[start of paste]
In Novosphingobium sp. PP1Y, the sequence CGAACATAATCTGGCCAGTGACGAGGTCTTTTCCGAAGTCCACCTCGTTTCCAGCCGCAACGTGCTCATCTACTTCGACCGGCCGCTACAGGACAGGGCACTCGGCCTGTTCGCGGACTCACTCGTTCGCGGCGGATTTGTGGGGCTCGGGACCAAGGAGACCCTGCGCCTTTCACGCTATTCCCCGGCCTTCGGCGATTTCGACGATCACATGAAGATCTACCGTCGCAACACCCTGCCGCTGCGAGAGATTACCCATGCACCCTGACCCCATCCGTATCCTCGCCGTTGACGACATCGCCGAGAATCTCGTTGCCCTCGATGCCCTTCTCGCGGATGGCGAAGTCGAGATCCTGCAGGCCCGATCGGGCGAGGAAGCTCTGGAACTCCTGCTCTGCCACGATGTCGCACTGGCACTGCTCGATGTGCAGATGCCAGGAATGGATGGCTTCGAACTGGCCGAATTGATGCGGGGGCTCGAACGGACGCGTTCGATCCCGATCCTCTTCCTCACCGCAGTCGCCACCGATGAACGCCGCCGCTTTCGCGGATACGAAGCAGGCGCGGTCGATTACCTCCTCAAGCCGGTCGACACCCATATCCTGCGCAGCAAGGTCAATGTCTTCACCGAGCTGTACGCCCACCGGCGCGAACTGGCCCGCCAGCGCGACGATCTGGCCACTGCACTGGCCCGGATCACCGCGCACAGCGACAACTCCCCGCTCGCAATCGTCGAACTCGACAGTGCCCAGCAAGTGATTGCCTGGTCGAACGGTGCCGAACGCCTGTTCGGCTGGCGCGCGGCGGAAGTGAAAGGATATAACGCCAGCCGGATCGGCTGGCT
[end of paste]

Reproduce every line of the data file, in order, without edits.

In Novosphingobium sp. PP1Y, the sequence CGAACATAATCTGGCCAGTGACGAGGTCTTTTCCGAAGTCCACCTCGTTTCCAGCCGCAACGTGCTCATCTACTTCGACCGGCCGCTACAGGACAGGGCACTCGGCCTGTTCGCGGACTCACTCGTTCGCGGCGGATTTGTGGGGCTCGGGACCAAGGAGACCCTGCGCCTTTCACGCTATTCCCCGGCCTTCGGCGATTTCGACGATCACATGAAGATCTACCGTCGCAACACCCTGCCGCTGCGAGAGATTACCCATGCACCCTGACCCCATCCGTATCCTCGCCGTTGACGACATCGCCGAGAATCTCGTTGCCCTCGATGCCCTTCTCGCGGATGGCGAAGTCGAGATCCTGCAGGCCCGATCGGGCGAGGAAGCTCTGGAACTCCTGCTCTGCCACGATGTCGCACTGGCACTGCTCGATGTGCAGATGCCAGGAATGGATGGCTTCGAACTGGCCGAATTGATGCGGGGGCTCGAACGGACGCGTTCGATCCCGATCCTCTTCCTCACCGCAGTCGCCACCGATGAACGCCGCCGCTTTCGCGGATACGAAGCAGGCGCGGTCGATTACCTCCTCAAGCCGGTCGACACCCATATCCTGCGCAGCAAGGTCAATGTCTTCACCGAGCTGTACGCCCACCGGCGCGAACTGGCCCGCCAGCGCGACGATCTGGCCACTGCACTGGCCCGGATCACCGCGCACAGCGACAACTCCCCGCTCGCAATCGTCGAACTCGACAGTGCCCAGCAAGTGATTGCCTGGTCGAACGGTGCCGAACGCCTGTTCGGCTGGCGCGCGGCGGAAGTGAAAGGATATAACGCCAGCCGGATCGGCTGGCT